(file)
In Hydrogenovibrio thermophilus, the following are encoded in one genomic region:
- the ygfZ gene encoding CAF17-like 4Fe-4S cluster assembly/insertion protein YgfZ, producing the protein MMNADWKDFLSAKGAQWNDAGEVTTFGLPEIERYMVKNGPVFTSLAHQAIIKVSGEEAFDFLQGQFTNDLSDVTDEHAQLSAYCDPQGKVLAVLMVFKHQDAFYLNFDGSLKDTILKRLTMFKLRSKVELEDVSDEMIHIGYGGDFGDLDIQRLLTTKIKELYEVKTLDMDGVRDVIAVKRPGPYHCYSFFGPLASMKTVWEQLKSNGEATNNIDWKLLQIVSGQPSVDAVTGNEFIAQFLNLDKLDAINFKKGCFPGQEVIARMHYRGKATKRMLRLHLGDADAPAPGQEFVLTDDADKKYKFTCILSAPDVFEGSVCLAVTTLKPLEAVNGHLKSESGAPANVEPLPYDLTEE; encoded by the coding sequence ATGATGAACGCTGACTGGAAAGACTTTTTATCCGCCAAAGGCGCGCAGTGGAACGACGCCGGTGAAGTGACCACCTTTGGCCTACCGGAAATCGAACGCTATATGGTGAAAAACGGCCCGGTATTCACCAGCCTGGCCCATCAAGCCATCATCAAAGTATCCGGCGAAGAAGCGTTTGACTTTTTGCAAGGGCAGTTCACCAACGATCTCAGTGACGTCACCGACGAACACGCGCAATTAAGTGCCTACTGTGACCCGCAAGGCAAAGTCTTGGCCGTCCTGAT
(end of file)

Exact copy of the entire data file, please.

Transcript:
In Hydrogenovibrio thermophilus, the following are encoded in one genomic region:
- the ygfZ gene encoding CAF17-like 4Fe-4S cluster assembly/insertion protein YgfZ, producing the protein MMNADWKDFLSAKGAQWNDAGEVTTFGLPEIERYMVKNGPVFTSLAHQAIIKVSGEEAFDFLQGQFTNDLSDVTDEHAQLSAYCDPQGKVLAVLMVFKHQDAFYLNFDGSLKDTILKRLTMFKLRSKVELEDVSDEMIHIGYGGDFGDLDIQRLLTTKIKELYEVKTLDMDGVRDVIAVKRPGPYHCYSFFGPLASMKTVWEQLKSNGEATNNIDWKLLQIVSGQPSVDAVTGNEFIAQFLNLDKLDAINFKKGCFPGQEVIARMHYRGKATKRMLRLHLGDADAPAPGQEFVLTDDADKKYKFTCILSAPDVFEGSVCLAVTTLKPLEAVNGHLKSESGAPANVEPLPYDLTEE; encoded by the coding sequence ATGATGAACGCTGACTGGAAAGACTTTTTATCCGCCAAAGGCGCGCAGTGGAACGACGCCGGTGAAGTGACCACCTTTGGCCTACCGGAAATCGAACGCTATATGGTGAAAAACGGCCCGGTATTCACCAGCCTGGCCCATCAAGCCATCATCAAAGTATCCGGCGAAGAAGCGTTTGACTTTTTGCAAGGGCAGTTCACCAACGATCTCAGTGACGTCACCGACGAACACGCGCAATTAAGTGCCTACTGTGACCCGCAAGGCAAAGTCTTGGCCGTCCTGAT